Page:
Appeal hearing in SC stumbles


Ashutosh Sarkar
February 22, 2015

Disposal of the appeals filed by seven convicted war criminals against their death sentences is taking time as the Supreme Court has many other urgent and important cases to deal with, said court sources and lawyers concerned.
The Appellate Division of the SC is yet to start hearing any of the seven appeals. It has disposed of separate appeals filed by three war crimes convicts in around two years.

Of the pending appeals, the top court is now set to deal with the appeal of Jamaat-e-Islami Secretary General Ali Ahsan Mohammad Mojaheed, as it is first in the serial, the sources said. Six other convicts, whose appeals await SC hearing, are BNP leader Salauddin Quader Chowdhury, Jamaat chief Motiur Rahman Nizami and its leaders Mir Quasem Ali and ATM Azharul Islam, expelled Awami League leader of Brahmanbaria Mobarak Hossain, and former state minister of HM Ershad’s government Syed Mohammad Qaisar.

None of the state and defence counsels could specifically say when the SC would start hearing the appeal of Mojaheed, and how much time would be needed for the hearing and disposal of all the pending appeals. Talking to The Daily Star, Attorney General Mahbubey Alam just said he hoped the Appellate Division would start hearing Mojaheed’s appeal next month. He said he would place arguments before the SC for upholding the ICT-2 verdict that sentenced Mojaheed to death for his wartime offences.

“I don’t know how much time the Supreme Court will need to dispose of the appeals filed by the war crimes convicts.”
The top law officer of the state said the main legal point regarding war crimes-related cases had already been settled by the SC, and it might not take much time in disposing of other war crimes-related appeals. He hoped that the SC would dispose of the pending appeals within two years. Asked, SC Registrar Syed Aminul Islam said it was the discretion of the SC to hear and dispose of any appeal. The SC will decide when it will hold the hearing on Mojaheed’s appeal.

Mohammad Shishir Manir, one of the defence lawyers, told this correspondent that the SC might take at least two years for hearing and disposing of the seven war crimes appeals if it deals with them at the current pace. The International Crimes Tribunals, on different dates, had convicted and sentenced the seven to death for their crimes against humanity during the country’s Liberation War in 1971. Overruling the judgment of the ICT-2 that had given Jamaat leader Abdul Quader Mollah life term imprisonment for his wartime offences, the SC sentenced Mollah to death on September 18, 2013. It also upheld the death penalty for Muhammad Kamaruzzaman. In the case of Jamaat leader Delwar Hossain Sayedee, it commuted the death penalty and sentenced him to jail until death.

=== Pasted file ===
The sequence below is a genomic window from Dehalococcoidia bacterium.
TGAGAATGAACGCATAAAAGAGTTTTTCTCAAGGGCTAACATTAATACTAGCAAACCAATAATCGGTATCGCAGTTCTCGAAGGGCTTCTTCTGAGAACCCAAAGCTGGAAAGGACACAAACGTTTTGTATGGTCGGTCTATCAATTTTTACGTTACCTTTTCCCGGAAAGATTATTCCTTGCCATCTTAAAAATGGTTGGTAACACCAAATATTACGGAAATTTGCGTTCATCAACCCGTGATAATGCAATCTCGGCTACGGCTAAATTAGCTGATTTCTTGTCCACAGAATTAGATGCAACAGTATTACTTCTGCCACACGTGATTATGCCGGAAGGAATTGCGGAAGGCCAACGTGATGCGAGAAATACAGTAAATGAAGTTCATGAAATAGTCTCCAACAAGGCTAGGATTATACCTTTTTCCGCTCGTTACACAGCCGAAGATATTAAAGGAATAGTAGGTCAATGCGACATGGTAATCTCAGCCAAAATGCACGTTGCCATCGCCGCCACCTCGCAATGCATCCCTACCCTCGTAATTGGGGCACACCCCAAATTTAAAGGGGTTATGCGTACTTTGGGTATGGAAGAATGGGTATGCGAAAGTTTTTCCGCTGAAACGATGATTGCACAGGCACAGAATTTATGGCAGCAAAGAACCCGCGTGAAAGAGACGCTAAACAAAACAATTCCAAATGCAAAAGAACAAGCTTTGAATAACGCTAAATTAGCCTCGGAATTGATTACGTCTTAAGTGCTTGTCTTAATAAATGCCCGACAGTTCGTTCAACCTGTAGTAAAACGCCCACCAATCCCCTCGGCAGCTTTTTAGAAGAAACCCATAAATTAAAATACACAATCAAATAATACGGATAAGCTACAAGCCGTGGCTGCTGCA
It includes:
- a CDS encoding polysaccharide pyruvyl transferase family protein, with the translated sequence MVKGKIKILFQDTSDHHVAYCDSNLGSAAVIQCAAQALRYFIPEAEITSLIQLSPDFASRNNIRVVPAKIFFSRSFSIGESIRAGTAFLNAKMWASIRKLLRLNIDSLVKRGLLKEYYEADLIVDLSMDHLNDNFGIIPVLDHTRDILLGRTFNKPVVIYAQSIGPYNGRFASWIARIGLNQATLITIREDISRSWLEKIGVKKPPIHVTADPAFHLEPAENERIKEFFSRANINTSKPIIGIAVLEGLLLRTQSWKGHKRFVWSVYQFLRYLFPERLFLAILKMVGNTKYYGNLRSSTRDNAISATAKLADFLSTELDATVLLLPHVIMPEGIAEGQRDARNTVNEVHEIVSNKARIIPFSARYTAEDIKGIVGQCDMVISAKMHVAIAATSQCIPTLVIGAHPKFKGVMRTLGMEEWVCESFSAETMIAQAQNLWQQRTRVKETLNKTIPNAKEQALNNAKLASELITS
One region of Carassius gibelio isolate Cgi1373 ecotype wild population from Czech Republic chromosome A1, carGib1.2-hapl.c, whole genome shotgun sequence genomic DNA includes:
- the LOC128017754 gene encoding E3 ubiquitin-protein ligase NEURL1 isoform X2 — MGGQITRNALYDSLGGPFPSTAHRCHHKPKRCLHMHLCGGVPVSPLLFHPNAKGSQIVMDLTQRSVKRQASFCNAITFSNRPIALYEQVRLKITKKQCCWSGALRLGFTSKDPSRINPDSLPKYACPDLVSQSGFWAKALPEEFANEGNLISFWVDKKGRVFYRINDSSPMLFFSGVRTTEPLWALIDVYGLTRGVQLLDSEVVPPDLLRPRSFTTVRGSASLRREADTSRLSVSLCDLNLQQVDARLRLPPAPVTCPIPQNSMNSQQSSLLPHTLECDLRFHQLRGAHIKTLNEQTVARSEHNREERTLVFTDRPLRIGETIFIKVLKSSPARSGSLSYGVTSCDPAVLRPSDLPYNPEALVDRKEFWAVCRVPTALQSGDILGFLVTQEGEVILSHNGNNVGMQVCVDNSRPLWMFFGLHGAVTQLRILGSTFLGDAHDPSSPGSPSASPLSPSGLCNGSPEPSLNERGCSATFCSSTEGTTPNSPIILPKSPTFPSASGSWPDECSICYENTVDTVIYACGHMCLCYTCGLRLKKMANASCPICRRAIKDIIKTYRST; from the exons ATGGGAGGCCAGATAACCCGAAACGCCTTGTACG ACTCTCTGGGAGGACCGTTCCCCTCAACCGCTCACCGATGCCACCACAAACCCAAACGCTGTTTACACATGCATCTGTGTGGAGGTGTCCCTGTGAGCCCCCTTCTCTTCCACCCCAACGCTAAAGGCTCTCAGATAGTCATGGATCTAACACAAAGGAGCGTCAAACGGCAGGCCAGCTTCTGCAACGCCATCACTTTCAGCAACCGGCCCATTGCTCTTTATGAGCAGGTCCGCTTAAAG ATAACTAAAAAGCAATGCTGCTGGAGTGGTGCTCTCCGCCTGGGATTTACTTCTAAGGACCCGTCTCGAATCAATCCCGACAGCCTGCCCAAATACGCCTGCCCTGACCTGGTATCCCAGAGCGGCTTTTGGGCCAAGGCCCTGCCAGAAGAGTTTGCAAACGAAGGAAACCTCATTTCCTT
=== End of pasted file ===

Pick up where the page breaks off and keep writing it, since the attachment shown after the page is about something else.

Mollah was executed on December 12, 2013.

The ICT-2 on July 17, 2013, found Mojaheed guilty on five war crimes charges and sentenced him to death on three of the charges. Mojaheed filed the appeal with the SC on August 12, 2013, seeking acquittal of all the charges. The SC was set to start hearing his appeal on January 14 this year, but it deferred the hearing following an adjournment prayer from the defence. Since then the appeal has not been included in the list of the SC for hearing. The appeals of former Jamaat chief Ghulam Azam, who was sentenced to 90 years in prison by the ICT-1, and BNP leader Abdul Alim, who was sentenced to imprisonment till death by the ICT-2, for committing war crimes have become ineffective after their deaths behind bars.
Convicted war criminals Chowdhury Mueen Uddin, Ashrafuzzaman Khan and Abul Kalam Azad, popularly known as Bachchu Razakar, are now on the run.

Source: The Daily Star

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